The Collins English Dictionary indicates that a prototype is “one of the first units manufactured of a product” and derives from the Latin proto-typos, meaning “first type” or primitive form. The prototype is therefore an object that carries the seed of the concrete realisation of a new idea to be introduced into reality, yet it is an idea that remains precarious and succinct, one that may be redefined at each step and that is subject to errors and modifications. Whereas the prototype in industrial terms results from a series of technical-economic agreements designed for commercial mass production, Bublex sees the prototype from the point of view of its potential to establish a new situation. In other words, what interests the artist resides in the idea of the prototype as an object of study in its own right, far more than the finished product and its supposed technical and aesthetic qualities. What interests Bublex is that the prototype crystallises both its inventor’s expectations and various forms of resistance to reality so that this object can be transferred from the status of benign ravings to that of a model.
This idea whereby the prototype attests to the inventor’s position as both solitary and heroic finds its echo in the project Feet First. Alain Bublex based the work on an enthusiastic group of mechanics who support the claim that the optimal position for riding a motorcycle is not with the chest leading, but instead, with the feet. The many followers of this current have developed zany, DIY prototypes, and are persuaded of the accuracy of their belief, which contradicts the entire motorcycling industry. Fans, engineers, weekend tinkerers or professional inventors, their inspiration stems from personalities such as Craig Vetter, pioneer of motorcycle aerodynamics in the United States, Malcolm Newell, who commercialised the Quasar in England in the 1970s, or Royce Creasey who developed the Voyager. Like this Anglo-Saxon group, the artist did not adopt industry methods and means in order to develop his own version of Feet First. The first version was put together with the most economical of means (almost a domestic economy) and was characterised by its ability to be tested by the public, who had to first sign a consent form.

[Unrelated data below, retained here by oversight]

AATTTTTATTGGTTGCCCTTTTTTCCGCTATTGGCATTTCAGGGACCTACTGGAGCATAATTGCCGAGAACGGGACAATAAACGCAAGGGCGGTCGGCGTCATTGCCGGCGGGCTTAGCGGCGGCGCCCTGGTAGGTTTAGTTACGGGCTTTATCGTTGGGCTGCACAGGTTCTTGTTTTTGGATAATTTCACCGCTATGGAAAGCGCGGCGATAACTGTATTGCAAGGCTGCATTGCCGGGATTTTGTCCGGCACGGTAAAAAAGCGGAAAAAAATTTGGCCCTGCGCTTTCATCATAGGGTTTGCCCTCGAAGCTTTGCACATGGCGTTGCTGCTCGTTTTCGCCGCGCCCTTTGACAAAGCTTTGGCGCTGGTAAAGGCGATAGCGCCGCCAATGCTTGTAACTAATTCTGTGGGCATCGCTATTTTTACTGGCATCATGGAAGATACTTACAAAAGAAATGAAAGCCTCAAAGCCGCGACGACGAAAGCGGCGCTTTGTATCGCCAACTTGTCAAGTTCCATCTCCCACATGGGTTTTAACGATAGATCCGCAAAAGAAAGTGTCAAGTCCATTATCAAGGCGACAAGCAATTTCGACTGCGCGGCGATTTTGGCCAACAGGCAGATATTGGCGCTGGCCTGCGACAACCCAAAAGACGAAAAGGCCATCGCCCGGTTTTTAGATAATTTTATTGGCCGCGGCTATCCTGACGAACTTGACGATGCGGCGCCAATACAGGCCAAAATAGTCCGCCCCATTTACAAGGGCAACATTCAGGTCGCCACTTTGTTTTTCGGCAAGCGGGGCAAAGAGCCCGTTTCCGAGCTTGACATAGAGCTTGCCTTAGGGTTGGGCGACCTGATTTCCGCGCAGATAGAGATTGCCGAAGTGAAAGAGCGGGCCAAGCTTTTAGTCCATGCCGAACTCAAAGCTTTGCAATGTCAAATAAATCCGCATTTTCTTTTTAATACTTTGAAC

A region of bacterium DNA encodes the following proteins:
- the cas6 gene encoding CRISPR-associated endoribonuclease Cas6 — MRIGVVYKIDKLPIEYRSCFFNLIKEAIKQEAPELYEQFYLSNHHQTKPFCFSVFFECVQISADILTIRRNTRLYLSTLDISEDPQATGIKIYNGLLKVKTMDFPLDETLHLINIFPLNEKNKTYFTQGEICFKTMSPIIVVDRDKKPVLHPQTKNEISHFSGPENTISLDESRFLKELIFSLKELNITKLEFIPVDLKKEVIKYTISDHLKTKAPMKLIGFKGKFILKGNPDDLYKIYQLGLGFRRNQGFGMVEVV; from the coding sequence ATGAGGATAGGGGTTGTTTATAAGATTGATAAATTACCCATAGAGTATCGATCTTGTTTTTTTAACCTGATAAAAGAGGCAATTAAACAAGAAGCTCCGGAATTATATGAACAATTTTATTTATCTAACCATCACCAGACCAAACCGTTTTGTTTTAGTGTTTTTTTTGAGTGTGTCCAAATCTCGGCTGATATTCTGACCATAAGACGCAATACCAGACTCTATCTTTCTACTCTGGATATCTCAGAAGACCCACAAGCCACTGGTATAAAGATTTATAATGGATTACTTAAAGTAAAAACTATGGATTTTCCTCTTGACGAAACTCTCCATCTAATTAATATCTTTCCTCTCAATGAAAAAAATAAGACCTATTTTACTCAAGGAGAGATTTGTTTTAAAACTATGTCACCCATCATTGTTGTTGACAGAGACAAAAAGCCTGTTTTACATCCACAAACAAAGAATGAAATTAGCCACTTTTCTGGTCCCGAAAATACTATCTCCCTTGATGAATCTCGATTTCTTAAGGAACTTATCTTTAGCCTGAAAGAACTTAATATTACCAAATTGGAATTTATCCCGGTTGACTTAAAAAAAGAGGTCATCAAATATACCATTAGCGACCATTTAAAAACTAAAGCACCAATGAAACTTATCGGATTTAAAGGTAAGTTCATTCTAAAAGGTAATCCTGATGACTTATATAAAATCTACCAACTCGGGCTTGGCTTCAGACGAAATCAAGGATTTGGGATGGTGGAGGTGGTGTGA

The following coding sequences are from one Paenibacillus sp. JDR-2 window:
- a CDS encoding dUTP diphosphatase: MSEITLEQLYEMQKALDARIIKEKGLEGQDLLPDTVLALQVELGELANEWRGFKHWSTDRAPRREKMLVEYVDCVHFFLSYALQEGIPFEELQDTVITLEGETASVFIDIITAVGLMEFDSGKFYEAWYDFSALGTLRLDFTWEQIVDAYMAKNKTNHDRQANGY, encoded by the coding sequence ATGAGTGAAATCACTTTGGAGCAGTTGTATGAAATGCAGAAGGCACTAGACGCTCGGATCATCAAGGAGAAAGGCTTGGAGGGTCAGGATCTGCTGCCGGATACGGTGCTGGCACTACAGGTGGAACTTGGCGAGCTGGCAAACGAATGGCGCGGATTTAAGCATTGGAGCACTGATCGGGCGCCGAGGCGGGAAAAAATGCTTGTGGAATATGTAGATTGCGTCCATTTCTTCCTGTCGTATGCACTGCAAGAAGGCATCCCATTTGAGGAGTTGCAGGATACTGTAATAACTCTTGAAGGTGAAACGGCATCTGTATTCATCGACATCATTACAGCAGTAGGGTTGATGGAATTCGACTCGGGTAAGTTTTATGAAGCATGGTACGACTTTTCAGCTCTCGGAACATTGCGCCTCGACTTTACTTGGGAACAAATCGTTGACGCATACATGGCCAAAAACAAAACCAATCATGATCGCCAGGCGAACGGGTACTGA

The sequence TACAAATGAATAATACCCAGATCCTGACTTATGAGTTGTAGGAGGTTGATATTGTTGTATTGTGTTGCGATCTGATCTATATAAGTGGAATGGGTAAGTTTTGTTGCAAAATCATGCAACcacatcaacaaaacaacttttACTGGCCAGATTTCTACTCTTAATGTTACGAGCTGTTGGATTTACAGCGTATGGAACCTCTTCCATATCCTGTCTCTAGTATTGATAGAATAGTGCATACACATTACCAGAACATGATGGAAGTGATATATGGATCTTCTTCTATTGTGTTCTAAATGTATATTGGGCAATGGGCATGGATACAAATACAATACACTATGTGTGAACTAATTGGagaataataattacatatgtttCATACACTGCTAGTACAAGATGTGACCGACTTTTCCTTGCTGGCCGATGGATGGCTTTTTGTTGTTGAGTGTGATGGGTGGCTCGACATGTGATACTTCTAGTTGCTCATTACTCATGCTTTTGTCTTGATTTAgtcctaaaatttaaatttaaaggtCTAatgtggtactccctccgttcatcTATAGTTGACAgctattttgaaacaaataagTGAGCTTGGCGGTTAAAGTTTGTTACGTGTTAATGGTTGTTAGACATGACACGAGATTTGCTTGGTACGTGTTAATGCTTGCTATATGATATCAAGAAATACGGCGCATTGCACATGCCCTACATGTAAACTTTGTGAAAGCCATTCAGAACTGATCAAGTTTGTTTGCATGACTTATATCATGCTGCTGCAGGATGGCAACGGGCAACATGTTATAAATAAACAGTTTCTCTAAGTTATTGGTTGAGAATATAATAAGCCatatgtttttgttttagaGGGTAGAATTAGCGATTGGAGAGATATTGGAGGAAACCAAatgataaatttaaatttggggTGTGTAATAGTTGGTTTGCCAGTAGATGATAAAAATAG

When a group of engineering students from the ISAT* (Institut Supérieur de l’Automobile et des Transports) in Nevers and a group of design students from the ESAAB (École Supérieure d’Arts Appliqués de Bourgogne) approached him with a view to collaboration, Alain Bublex decided – not without an element of perversity – to suggest the project of creating an updated version of the prototype Feet First to the very people who would one day be in charge of investigating the question of innovation within major industrial corporations. The update of the prototype was designed, modelled and manufactured throughout the 2010-2011 school year, and was then tested on the tracks of the go-cart circuit in Magny-Cours in the spring of 2011, following a protocol of tests established by the students themselves. There again, Bublex’s actions bring a highly astute (and affectionate) perspective to bear on this human adventure of almost a year, instead of focusing on the technical qualities of the machine.